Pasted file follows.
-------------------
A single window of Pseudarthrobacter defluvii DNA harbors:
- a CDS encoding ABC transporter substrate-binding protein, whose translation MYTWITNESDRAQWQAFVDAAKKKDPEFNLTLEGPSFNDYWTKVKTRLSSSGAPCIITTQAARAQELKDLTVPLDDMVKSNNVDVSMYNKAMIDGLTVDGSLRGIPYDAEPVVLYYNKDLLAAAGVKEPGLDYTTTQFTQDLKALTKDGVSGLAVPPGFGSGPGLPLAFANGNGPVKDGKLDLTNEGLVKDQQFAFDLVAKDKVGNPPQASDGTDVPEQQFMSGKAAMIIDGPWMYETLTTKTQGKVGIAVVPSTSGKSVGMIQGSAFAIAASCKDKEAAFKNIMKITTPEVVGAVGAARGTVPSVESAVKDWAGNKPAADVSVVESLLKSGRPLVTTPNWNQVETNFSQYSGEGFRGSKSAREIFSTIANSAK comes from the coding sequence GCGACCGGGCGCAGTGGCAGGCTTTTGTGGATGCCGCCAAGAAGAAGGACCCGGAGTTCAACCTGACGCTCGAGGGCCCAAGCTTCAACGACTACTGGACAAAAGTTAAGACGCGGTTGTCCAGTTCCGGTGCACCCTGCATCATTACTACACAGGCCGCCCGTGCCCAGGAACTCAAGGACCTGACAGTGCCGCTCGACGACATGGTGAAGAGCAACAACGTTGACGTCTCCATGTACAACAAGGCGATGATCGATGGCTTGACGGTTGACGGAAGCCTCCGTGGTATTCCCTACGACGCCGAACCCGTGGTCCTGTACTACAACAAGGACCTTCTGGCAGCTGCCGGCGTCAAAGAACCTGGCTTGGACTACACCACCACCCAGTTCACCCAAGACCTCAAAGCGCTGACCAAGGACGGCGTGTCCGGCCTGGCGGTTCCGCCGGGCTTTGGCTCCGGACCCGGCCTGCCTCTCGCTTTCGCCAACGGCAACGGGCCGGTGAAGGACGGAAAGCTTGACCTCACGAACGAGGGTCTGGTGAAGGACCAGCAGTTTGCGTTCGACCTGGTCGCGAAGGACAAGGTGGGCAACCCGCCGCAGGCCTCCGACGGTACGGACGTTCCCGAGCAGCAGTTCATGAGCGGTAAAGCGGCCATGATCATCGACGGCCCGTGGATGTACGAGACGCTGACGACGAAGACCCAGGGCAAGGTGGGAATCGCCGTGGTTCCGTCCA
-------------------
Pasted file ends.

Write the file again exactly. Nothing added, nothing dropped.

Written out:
A single window of Pseudarthrobacter defluvii DNA harbors:
- a CDS encoding ABC transporter substrate-binding protein, whose translation MYTWITNESDRAQWQAFVDAAKKKDPEFNLTLEGPSFNDYWTKVKTRLSSSGAPCIITTQAARAQELKDLTVPLDDMVKSNNVDVSMYNKAMIDGLTVDGSLRGIPYDAEPVVLYYNKDLLAAAGVKEPGLDYTTTQFTQDLKALTKDGVSGLAVPPGFGSGPGLPLAFANGNGPVKDGKLDLTNEGLVKDQQFAFDLVAKDKVGNPPQASDGTDVPEQQFMSGKAAMIIDGPWMYETLTTKTQGKVGIAVVPSTSGKSVGMIQGSAFAIAASCKDKEAAFKNIMKITTPEVVGAVGAARGTVPSVESAVKDWAGNKPAADVSVVESLLKSGRPLVTTPNWNQVETNFSQYSGEGFRGSKSAREIFSTIANSAK comes from the coding sequence GCGACCGGGCGCAGTGGCAGGCTTTTGTGGATGCCGCCAAGAAGAAGGACCCGGAGTTCAACCTGACGCTCGAGGGCCCAAGCTTCAACGACTACTGGACAAAAGTTAAGACGCGGTTGTCCAGTTCCGGTGCACCCTGCATCATTACTACACAGGCCGCCCGTGCCCAGGAACTCAAGGACCTGACAGTGCCGCTCGACGACATGGTGAAGAGCAACAACGTTGACGTCTCCATGTACAACAAGGCGATGATCGATGGCTTGACGGTTGACGGAAGCCTCCGTGGTATTCCCTACGACGCCGAACCCGTGGTCCTGTACTACAACAAGGACCTTCTGGCAGCTGCCGGCGTCAAAGAACCTGGCTTGGACTACACCACCACCCAGTTCACCCAAGACCTCAAAGCGCTGACCAAGGACGGCGTGTCCGGCCTGGCGGTTCCGCCGGGCTTTGGCTCCGGACCCGGCCTGCCTCTCGCTTTCGCCAACGGCAACGGGCCGGTGAAGGACGGAAAGCTTGACCTCACGAACGAGGGTCTGGTGAAGGACCAGCAGTTTGCGTTCGACCTGGTCGCGAAGGACAAGGTGGGCAACCCGCCGCAGGCCTCCGACGGTACGGACGTTCCCGAGCAGCAGTTCATGAGCGGTAAAGCGGCCATGATCATCGACGGCCCGTGGATGTACGAGACGCTGACGACGAAGACCCAGGGCAAGGTGGGAATCGCCGTGGTTCCGTCCA